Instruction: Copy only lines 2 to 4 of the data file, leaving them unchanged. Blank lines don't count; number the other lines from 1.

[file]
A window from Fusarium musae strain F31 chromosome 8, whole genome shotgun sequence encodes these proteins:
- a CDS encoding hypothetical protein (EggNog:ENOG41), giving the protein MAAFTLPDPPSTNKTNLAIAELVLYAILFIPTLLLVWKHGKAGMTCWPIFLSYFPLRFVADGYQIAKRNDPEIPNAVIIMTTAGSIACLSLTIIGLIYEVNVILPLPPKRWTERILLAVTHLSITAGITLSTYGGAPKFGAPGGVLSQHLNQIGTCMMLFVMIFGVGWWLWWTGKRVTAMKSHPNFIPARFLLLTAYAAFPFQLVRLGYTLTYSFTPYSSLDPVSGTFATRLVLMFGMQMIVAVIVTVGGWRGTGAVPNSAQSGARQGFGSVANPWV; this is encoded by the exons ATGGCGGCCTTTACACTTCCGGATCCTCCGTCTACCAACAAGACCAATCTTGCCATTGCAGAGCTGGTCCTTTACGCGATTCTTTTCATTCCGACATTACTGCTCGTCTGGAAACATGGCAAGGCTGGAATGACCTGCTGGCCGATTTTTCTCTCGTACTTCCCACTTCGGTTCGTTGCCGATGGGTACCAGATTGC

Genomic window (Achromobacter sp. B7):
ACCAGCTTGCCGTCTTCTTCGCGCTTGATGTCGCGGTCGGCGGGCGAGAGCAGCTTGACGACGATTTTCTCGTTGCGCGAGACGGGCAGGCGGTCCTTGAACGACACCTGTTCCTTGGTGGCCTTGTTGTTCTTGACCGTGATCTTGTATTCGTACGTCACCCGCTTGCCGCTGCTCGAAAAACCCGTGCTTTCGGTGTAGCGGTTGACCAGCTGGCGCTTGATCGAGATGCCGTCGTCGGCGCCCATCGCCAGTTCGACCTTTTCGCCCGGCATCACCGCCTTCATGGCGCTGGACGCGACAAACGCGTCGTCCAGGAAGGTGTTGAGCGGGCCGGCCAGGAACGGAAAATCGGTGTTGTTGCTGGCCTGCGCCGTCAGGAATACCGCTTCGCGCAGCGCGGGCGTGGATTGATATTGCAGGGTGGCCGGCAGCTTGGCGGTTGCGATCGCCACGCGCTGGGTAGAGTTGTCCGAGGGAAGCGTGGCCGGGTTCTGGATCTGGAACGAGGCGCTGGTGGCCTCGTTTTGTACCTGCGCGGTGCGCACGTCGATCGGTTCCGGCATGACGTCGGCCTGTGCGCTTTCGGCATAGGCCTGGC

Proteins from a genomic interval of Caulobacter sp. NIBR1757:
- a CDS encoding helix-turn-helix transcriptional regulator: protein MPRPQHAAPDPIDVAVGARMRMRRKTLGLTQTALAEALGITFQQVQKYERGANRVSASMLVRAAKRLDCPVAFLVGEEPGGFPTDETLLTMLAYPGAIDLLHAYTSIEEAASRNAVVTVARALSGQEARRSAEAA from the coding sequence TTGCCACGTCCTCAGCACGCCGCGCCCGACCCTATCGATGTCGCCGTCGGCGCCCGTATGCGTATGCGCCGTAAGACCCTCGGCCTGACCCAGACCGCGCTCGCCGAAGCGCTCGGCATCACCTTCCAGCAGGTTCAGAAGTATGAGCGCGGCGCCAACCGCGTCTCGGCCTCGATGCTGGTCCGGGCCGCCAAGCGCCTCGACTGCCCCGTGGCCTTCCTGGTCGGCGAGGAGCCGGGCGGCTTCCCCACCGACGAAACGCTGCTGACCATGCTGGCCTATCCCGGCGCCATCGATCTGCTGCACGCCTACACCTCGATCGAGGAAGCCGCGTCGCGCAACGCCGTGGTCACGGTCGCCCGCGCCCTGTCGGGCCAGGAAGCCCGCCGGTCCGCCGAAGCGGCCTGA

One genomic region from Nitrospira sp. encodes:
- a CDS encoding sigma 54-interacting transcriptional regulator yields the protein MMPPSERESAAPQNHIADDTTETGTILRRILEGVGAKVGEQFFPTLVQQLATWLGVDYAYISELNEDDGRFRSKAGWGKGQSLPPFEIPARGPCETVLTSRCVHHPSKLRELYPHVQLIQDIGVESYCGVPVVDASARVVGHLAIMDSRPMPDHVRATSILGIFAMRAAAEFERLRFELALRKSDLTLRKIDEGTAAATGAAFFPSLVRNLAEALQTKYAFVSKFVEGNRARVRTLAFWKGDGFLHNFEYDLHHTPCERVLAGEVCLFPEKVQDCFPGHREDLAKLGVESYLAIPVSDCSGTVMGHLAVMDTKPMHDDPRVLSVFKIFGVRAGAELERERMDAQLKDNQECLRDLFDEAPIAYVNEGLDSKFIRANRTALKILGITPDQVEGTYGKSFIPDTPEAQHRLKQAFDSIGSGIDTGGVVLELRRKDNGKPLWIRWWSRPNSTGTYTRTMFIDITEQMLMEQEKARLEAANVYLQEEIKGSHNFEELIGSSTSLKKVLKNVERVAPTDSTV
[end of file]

- a CDS encoding hypothetical protein (EggNog:ENOG41), giving the protein MAAFTLPDPPSTNKTNLAIAELVLYAILFIPTLLLVWKHGKAGMTCWPIFLSYFPLRFVADGYQIAKRNDPEIPNAVIIMTTAGSIACLSLTIIGLIYEVNVILPLPPKRWTERILLAVTHLSITAGITLSTYGGAPKFGAPGGVLSQHLNQIGTCMMLFVMIFGVGWWLWWTGKRVTAMKSHPNFIPARFLLLTAYAAFPFQLVRLGYTLTYSFTPYSSLDPVSGTFATRLVLMFGMQMIVAVIVTVGGWRGTGAVPNSAQSGARQGFGSVANPWV; this is encoded by the exons ATGGCGGCCTTTACACTTCCGGATCCTCCGTCTACCAACAAGACCAATCTTGCCATTGCAGAGCTGGTCCTTTACGCGATTCTTTTCATTCCGACATTACTGCTCGTCTGGAAACATGGCAAGGCTGGAATGACCTGCTGGCCGATTTTTCTCTCGTACTTCCCACTTCGGTTCGTTGCCGATGGGTACCAGATTGC

Genomic window (Achromobacter sp. B7):
ACCAGCTTGCCGTCTTCTTCGCGCTTGATGTCGCGGTCGGCGGGCGAGAGCAGCTTGACGACGATTTTCTCGTTGCGCGAGACGGGCAGGCGGTCCTTGAACGACACCTGTTCCTTGGTGGCCTTGTTGTTCTTGACCGTGATCTTGTATTCGTACGTCACCCGCTTGCCGCTGCTCGAAAAACCCGTGCTTTCGGTGTAGCGGTTGACCAGCTGGCGCTTGATCGAGATGCCGTCGTCGGCGCCCATCGCCAGTTCGACCTTTTCGCCCGGCATCACCGCCTTCATGGCGCTGGACGCGACAAACGCGTCGTCCAGGAAGGTGTTGAGCGGGCCGGCCAGGAACGGAAAATCGGTGTTGTTGCTGGCCTGCGCCGTCAGGAATACCGCTTCGCGCAGCGCGGGCGTGGATTGATATTGCAGGGTGGCCGGCAGCTTGGCGGTTGCGATCGCCACGCGCTGGGTAGAGTTGTCCGAGGGAAGCGTGGCCGGGTTCTGGATCTGGAACGAGGCGCTGGTGGCCTCGTTTTGTACCTGCGCGGTGCGCACGTCGATCGGTTCCGGCATGACGTCGGCCTGTGCGCTTTCGGCATAGGCCTGGC